LAWRENCE COUNTY Program fosters a love for animals

Volunteers are needed to provide foster homes for homeless dogs and cats.
NEW CASTLE, Pa. -- Karen Kaminski says she is setting a good example for her two young sons by providing a foster home for a homeless dog.
"We are teaching our children a good lesson. We feel very blessed to have our situation and want to teach our sons to do good things," the Slippery Rock Township woman said.
On June 21, Kaminski and her husband, Scott, took in a Labrador-mix puppy as part of a program recently started by Promises for Pets, a nonprofit Lawrence County affiliate of Angels for Animals in Greenford in Mahoning County.
The dog was found by a motorist wandering along state Route 18 early one morning and came to Promises for Pets through a local veterinary hospital, Kaminski said.
The organization: Promises for Pets formed last year to help contain the county's homeless pet population. The group offers a low-cost spay and neuter program for low-income people and is working on establishing a no-kill animal shelter that will provide jobs for people with developmental disabilities.
Jo Wilson, president of Promises for Pets, said foster homes for dogs and cats was a logical step for the group while they make plans for the animal shelter.
"So many people do this already in other counties. It was so nice to do this in Lawrence County. We don't need a physical site to address the issue of homeless animals," she said.
The organization can accept only stray cats and dogs, not those being given up by owners, because of the limited number of foster homes, she said.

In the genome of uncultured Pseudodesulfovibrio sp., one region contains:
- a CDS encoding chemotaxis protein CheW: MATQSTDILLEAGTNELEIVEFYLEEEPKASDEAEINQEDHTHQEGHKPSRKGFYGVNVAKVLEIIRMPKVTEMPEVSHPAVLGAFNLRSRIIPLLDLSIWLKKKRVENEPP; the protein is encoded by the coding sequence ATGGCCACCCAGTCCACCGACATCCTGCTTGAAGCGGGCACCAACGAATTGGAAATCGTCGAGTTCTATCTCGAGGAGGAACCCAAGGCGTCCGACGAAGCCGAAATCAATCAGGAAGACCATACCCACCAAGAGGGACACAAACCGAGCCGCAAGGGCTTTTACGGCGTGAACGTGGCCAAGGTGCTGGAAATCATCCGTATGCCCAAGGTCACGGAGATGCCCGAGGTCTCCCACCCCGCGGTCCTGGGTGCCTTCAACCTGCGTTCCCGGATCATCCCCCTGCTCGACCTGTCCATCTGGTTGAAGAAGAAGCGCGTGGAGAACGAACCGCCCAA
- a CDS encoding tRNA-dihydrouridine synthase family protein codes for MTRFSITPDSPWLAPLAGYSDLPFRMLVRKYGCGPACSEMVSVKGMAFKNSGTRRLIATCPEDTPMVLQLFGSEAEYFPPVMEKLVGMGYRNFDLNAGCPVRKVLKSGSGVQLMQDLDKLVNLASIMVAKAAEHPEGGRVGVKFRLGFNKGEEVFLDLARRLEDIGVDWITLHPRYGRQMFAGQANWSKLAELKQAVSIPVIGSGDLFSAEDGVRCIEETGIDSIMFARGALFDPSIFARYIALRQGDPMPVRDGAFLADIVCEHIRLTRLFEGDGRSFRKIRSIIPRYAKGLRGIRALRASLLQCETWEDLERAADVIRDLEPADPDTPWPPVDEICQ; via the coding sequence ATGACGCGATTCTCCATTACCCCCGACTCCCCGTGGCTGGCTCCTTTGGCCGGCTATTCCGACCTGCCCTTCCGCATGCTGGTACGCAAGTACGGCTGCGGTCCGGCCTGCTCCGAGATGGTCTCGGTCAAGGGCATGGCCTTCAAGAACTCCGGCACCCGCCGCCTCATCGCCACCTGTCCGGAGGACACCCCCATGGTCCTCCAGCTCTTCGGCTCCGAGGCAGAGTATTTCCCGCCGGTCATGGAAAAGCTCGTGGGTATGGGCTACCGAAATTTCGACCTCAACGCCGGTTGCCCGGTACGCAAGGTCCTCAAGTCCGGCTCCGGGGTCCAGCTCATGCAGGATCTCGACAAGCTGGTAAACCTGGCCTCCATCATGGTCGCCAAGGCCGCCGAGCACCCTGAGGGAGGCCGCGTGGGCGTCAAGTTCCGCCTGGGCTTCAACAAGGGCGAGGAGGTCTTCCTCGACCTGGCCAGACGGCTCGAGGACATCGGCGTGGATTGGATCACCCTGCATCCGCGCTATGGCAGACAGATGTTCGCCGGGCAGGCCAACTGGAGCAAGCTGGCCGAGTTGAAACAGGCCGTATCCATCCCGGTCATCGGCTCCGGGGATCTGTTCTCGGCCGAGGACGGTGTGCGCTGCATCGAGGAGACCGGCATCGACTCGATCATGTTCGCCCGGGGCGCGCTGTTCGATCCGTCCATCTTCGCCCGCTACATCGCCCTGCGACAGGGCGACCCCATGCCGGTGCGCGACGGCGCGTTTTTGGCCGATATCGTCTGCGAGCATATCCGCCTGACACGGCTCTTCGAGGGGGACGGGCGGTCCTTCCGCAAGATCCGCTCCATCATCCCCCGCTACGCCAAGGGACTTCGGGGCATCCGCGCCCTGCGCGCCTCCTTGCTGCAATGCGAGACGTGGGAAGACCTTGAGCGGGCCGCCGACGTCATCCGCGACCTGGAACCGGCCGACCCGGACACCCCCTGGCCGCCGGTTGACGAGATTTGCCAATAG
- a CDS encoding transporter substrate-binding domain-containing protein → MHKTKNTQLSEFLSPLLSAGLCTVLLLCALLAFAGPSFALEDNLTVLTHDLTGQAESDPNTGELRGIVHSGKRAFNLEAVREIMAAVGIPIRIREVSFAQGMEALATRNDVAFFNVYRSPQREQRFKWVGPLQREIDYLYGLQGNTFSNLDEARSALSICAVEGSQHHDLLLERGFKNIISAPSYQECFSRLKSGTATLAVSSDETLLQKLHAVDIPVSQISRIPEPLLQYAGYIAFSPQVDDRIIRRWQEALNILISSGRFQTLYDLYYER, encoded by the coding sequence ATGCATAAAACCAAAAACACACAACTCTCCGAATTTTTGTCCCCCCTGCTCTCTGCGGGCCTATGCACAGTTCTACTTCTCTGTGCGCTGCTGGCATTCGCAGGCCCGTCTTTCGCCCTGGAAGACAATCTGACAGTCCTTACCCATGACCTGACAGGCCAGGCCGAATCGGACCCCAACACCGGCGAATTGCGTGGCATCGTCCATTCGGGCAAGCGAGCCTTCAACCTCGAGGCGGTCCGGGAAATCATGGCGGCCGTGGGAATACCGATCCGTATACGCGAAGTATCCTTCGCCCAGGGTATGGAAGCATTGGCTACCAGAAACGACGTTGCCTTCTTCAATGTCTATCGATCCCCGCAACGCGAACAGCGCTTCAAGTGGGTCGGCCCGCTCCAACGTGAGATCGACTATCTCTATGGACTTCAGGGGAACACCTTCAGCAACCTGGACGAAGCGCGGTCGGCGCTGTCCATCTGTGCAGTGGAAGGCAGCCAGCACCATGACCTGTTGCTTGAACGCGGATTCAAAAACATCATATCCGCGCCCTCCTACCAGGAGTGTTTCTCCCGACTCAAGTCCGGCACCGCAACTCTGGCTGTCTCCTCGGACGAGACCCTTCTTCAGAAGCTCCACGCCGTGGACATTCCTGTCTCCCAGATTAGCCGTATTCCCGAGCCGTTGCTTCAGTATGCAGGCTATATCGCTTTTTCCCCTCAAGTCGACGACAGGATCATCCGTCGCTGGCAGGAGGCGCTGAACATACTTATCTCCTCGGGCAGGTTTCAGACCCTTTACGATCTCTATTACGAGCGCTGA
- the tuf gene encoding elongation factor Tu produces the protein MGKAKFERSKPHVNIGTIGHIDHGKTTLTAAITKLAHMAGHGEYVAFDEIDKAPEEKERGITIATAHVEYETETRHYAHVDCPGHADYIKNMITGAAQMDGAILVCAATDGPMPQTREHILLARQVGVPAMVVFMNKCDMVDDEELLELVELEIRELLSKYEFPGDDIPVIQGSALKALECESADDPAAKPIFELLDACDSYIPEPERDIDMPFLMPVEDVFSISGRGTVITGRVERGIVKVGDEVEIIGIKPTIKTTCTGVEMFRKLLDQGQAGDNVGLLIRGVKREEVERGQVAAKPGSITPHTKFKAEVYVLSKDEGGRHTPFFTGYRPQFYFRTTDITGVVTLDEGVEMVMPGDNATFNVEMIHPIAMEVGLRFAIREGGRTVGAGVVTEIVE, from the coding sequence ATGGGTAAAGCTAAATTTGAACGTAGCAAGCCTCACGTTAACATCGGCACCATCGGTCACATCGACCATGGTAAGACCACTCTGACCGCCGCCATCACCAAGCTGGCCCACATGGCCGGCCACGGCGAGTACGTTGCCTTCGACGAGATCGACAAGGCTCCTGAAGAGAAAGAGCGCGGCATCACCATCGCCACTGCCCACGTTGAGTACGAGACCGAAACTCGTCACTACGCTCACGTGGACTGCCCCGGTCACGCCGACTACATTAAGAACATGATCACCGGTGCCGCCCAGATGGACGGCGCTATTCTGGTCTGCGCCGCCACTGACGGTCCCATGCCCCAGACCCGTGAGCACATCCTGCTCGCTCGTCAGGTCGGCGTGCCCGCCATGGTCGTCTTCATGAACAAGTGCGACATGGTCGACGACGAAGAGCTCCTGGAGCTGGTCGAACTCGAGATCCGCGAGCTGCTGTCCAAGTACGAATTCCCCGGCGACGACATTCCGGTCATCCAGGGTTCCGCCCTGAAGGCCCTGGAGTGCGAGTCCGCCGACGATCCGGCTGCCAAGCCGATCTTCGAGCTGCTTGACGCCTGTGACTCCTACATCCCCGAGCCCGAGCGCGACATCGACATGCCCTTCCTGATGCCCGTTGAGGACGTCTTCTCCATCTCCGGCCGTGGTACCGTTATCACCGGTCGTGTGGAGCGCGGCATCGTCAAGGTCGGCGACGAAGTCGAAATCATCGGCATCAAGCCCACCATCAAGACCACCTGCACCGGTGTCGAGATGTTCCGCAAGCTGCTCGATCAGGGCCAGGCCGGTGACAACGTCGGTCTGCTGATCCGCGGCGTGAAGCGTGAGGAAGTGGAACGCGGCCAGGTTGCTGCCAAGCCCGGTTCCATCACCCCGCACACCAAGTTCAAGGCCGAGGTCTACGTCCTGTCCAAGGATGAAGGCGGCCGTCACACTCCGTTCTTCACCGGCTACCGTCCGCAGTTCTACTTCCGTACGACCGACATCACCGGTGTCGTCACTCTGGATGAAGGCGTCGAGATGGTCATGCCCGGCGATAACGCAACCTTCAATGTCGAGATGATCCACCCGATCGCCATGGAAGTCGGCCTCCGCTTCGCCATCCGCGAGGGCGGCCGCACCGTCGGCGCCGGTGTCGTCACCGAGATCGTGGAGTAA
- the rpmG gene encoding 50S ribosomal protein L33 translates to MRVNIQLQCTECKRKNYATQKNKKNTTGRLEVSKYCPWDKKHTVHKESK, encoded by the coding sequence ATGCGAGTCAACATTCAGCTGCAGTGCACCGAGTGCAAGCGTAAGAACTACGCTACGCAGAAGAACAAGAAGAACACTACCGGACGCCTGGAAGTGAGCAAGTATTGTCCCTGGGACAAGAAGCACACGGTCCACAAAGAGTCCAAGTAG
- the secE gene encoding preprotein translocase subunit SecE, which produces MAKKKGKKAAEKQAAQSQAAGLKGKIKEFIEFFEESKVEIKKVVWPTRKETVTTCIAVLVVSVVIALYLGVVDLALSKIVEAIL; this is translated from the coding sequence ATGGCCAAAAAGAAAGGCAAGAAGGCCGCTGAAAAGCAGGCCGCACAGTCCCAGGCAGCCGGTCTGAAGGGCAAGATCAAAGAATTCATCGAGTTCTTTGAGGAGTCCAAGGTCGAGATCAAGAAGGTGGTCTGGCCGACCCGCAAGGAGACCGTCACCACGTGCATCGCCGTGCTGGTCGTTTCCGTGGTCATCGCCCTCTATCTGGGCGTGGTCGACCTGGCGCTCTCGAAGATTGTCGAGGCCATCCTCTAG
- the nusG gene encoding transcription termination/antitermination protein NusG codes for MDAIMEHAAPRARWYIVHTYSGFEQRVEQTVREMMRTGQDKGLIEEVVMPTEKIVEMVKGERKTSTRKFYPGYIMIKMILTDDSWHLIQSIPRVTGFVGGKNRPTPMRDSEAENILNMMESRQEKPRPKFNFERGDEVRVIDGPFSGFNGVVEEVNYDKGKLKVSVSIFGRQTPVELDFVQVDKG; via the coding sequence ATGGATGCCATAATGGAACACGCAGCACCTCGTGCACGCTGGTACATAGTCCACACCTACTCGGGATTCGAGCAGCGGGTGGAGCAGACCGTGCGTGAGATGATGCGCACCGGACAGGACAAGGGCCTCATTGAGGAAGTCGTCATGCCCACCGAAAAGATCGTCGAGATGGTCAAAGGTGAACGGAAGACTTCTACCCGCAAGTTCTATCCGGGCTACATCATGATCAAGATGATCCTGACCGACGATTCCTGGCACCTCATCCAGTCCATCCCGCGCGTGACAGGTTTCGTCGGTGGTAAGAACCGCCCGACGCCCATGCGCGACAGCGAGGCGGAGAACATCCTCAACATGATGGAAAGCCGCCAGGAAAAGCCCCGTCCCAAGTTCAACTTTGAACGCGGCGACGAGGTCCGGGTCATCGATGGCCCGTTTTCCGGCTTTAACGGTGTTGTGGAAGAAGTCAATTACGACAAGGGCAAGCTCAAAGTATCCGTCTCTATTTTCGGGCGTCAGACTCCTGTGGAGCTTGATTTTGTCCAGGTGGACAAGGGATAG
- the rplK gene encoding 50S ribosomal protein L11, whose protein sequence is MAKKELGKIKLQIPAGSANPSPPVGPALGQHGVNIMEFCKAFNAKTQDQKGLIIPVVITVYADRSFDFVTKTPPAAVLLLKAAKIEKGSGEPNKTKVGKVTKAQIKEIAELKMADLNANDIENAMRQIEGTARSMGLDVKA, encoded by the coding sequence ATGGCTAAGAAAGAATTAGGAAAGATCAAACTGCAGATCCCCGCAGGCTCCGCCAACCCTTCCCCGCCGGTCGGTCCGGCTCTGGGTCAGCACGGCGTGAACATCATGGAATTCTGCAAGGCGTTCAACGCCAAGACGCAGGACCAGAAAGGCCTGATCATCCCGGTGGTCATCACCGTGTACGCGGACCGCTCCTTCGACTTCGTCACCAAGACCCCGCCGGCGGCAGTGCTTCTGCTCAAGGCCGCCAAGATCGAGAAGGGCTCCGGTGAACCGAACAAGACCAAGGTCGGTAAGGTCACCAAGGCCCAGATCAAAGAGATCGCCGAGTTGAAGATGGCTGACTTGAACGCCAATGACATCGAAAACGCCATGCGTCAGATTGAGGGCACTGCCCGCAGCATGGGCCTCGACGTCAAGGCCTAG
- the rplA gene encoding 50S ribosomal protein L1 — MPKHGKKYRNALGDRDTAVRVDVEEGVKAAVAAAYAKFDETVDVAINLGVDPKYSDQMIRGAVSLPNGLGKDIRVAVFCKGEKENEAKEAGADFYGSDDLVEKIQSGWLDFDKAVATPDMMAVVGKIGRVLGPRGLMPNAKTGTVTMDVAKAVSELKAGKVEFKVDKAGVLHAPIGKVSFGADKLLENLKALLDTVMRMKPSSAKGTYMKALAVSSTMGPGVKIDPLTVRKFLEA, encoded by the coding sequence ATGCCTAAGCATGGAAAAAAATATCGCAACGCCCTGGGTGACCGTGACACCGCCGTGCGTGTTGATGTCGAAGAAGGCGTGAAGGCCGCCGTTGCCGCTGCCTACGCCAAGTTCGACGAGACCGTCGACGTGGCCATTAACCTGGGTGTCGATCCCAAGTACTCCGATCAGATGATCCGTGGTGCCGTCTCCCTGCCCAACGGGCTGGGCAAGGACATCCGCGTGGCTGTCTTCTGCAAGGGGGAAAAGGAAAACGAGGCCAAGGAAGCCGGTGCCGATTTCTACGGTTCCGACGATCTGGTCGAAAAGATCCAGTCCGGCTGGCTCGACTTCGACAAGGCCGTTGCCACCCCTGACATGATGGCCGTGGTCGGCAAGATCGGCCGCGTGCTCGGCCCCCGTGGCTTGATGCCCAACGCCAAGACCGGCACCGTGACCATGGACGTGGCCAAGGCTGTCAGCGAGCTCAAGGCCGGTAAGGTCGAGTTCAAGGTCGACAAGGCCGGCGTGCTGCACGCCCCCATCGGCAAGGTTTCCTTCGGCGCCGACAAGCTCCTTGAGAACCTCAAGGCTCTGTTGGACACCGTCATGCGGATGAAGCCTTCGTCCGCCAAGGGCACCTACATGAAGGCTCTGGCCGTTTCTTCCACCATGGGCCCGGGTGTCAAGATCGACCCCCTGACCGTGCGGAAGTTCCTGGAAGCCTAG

Four families have agreed to foster dogs or cats, and the group hopes to add more foster homes soon. All animals in Promises for Pets foster care are available for adoption, she said.
How it works: Those adopting or fostering pets must have references from a veterinarian and allow Promises volunteers to check out their homes.
An adoption fee is in place to cover some of the animal's veterinary costs while it is in foster care.
Wilson said Promises for Pets pays for medical costs, including spaying and neutering, while the dog or cat is in foster care. Foster families pay for the animal's daily needs, such as food, she added.
Volunteers are on hand to help foster families with any problems.
"We don't want them to feel like they would be handling this on their own," she said.
The Kaminskis say they were happy to open their home to the puppy -- they call her Summer -- but can keep her only temporarily because they have three other dogs.
Part of the fun is having a puppy around her sons, Adam, 6, and Seth, 3, Karen Kaminski said. Their other dogs are older.
"We love having puppies, but they don't stay that way forever. They eventually grow up. [Fostering] is one way that we might see more puppies," she added.

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